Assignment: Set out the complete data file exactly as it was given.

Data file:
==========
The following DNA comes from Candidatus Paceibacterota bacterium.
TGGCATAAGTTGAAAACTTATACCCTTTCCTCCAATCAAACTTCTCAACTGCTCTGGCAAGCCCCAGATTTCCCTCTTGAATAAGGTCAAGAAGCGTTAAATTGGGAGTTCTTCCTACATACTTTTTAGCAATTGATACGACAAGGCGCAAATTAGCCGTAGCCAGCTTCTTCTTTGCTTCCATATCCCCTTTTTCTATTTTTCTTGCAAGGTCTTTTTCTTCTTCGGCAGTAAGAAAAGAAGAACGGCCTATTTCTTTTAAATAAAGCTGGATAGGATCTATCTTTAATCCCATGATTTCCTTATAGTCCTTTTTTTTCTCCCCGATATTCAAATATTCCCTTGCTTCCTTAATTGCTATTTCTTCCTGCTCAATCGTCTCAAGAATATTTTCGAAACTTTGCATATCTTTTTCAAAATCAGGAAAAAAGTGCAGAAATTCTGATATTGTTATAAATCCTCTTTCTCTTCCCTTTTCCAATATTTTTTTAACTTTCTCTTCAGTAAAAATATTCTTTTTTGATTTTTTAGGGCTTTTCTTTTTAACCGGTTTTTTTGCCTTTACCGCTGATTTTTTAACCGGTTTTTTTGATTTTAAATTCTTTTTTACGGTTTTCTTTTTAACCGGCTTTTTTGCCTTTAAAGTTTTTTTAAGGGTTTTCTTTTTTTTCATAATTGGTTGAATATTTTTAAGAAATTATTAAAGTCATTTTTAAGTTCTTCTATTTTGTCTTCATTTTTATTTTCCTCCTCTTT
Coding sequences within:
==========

The following DNA comes from Candidatus Paceibacterota bacterium.
TGGCATAAGTTGAAAACTTATACCCTTTCCTCCAATCAAACTTCTCAACTGCTCTGGCAAGCCCCAGATTTCCCTCTTGAATAAGGTCAAGAAGCGTTAAATTGGGAGTTCTTCCTACATACTTTTTAGCAATTGATACGACAAGGCGCAAATTAGCCGTAGCCAGCTTCTTCTTTGCTTCCATATCCCCTTTTTCTATTTTTCTTGCAAGGTCTTTTTCTTCTTCGGCAGTAAGAAAAGAAGAACGGCCTATTTCTTTTAAATAAAGCTGGATAGGATCTATCTTTAATCCCATGATTTCCTTATAGTCCTTTTTTTTCTCCCCGATATTCAAATATTCCCTTGCTTCCTTAATTGCTATTTCTTCCTGCTCAATCGTCTCAAGAATATTTTCGAAACTTTGCATATCTTTTTCAAAATCAGGAAAAAAGTGCAGAAATTCTGATATTGTTATAAATCCTCTTTCTCTTCCCTTTTCCAATATTTTTTTAACTTTCTCTTCAGTAAAAATATTCTTTTTTGATTTTTTAGGGCTTTTCTTTTTAACCGGTTTTTTTGCCTTTACCGCTGATTTTTTAACCGGTTTTTTTGATTTTAAATTCTTTTTTACGGTTTTCTTTTTAACCGGCTTTTTTGCCTTTAAAGTTTTTTTAAGGGTTTTCTTTTTTTTCATAATTGGTTGAATATTTTTAAGAAATTATTAAAGTCATTTTTAAGTTCTTCTATTTTGTCTTCATTTTTATTTTCCTCCTCTTT
Coding sequences within: